Disability Benefits Consortium Response To PIP Aids And Appliances Descriptors Consultation
The Disability Benefits Consortium (DBC) has responded to this consultation, which sought views on changing the way that aids and appliances are taken into account when determining entitlement to the daily living component of Personal Independence Payment (PIP).
The DBC is a national coalition of over 60 different charities committed to working towards a fair benefits system. Using its knowledge, experience and direct contact with disabled people, family and carers, it seeks to ensure Government policy reflects and meets the needs of all disabled people. Disability Rights UK is a member of the DBC
The review asked for comments on the following options for reform, all of which would result in less PIP being awarded:
A lump sum payment for claimants who meet or exceed the eligibility point threshold for the daily living component but score all of their points from aids and appliances. The value of this lump sum could be less than the cumulative value of the equivalent monthly payments. It could be discretionary and could be restricted, for example through the use of vouchers. It would not act as a passport to any other benefit or benefit premia and would not exempt claimants from the benefit cap. Claimants scoring at least some points from other descriptors would be paid at the relevant weekly rate, as now.
A monthly payment below the equivalent weekly rate for claimants who meet or exceed the eligibility point threshold for the daily living component, at either rate, but score all of their points from aids and appliances. This payment would not act as a passport to any other benefit or benefit premia and would not exempt claimants from the benefit cap. Claimants scoring at least some points from other descriptors would be paid at the existing weekly rate.
A new condition of entitlement that claimants must score some points from a descriptor that does not relate to aids and appliances. This would mean claimants would not be entitled to the daily living component if they scored all of their points from aids and appliances irrespective of whether they met or exceeded the point threshold for either rate. Claimants scoring at least some points from other descriptors would be paid at the relevant weekly rate, as now.
To change the definition of aids and appliances in relation to the relevant daily living activities to exclude items that are a poor indicator of additional cost and need. These items could be distinguished by reference to whether they are available at low or no cost and/or whether they are commonly used by non-disabled people for the same purpose. Claimants who used aids and appliances that were a good indicator of extra costs would be paid at the relevant weekly rate, as now.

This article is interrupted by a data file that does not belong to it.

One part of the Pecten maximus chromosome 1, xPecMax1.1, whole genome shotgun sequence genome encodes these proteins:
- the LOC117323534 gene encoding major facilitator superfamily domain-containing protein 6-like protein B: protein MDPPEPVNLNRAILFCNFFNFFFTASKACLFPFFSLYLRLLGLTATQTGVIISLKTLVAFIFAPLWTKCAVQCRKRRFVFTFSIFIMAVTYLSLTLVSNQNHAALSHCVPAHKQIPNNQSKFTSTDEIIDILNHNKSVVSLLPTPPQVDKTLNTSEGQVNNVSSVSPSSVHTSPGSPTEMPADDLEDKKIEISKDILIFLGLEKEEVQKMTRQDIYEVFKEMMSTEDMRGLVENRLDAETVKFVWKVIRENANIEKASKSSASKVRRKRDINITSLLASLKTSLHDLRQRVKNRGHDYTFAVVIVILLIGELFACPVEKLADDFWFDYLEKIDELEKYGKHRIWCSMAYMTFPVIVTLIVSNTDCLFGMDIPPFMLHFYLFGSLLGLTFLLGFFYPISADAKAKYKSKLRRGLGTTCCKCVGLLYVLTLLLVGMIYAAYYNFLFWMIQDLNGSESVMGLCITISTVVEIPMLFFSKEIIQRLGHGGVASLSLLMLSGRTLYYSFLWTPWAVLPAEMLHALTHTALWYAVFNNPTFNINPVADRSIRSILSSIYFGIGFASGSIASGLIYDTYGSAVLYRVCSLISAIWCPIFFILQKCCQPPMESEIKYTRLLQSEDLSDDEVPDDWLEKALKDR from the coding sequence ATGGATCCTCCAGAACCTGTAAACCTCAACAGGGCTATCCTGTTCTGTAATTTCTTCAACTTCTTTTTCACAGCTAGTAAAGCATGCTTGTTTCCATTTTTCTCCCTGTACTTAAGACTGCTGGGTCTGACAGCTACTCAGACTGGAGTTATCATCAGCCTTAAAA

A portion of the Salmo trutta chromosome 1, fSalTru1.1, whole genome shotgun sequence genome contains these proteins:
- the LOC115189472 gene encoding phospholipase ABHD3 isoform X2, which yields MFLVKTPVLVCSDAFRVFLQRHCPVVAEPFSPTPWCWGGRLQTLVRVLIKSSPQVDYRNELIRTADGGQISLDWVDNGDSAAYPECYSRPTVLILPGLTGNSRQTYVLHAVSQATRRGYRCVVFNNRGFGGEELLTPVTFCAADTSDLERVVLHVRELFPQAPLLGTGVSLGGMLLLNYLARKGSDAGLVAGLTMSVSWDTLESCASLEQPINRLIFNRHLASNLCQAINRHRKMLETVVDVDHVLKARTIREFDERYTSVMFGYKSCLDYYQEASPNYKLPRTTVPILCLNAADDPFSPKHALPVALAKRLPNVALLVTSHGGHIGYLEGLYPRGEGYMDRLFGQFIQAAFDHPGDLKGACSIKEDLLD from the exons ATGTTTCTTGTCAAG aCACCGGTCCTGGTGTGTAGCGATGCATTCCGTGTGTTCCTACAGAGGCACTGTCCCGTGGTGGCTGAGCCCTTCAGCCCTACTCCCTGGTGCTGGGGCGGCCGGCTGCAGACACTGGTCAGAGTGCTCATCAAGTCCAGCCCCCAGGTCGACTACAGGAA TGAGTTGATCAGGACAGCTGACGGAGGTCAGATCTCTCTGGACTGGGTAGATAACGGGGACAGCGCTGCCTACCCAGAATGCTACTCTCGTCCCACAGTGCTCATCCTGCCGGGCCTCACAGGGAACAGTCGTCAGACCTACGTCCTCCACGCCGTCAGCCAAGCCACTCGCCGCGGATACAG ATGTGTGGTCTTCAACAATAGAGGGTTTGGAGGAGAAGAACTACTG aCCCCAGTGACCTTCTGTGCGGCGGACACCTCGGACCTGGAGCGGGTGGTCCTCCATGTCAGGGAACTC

Halving the number of points awarded from 2 to 1 for the use of aids and appliances in relation to some or all daily living activities. Claimants scoring at least some of their points from aids and appliances could lose entitlement to their current award rate. Claimants scoring all of their points from other descriptors would be paid at the relevant weekly rate, as now.
Our view on the consultation
This consultation is prompted in part by comments made by PIP independent reviewer Paul Grey.
“For most activities, the use of an aid or appliance scores two points. This is the lowest level. This reflects the fact that many aids and appliances are: widely available, relatively low cost and easy to use. Individuals who rely on them are likely to encounter lower barriers and costs than individuals unable to complete activities at all, or who require help from other people to do so.
As highlighted by the first independent review of the PIP assessment by Paul Gray, this policy does not appear to be working as intended. DWP doctors therefore reviewed a sample of 105 cases were claimants scored all, or the majority, of their points due to aids and appliances, to assess the extent to which the award may reflect extra costs.
The results of this review suggest that significant numbers of people who are likely to have low or minimal additional costs are being awarded the daily living component of the benefit solely because they may benefit from aids and appliances across a number of the activities, despite the relatively low point score awarded for them.
In addition to this, recent judicial decisions, based on the current legislation, have broadened the scope of aids and appliances to include articles, such as beds and chairs, which are unlikely to be a reliable indicator of extra costs.
These developments are inconsistent with the original policy intent of awarding the benefit to claimants with the greatest need. We have therefore decided to consult on how aids and appliances are taken into account when determining entitlement to the daily living component.”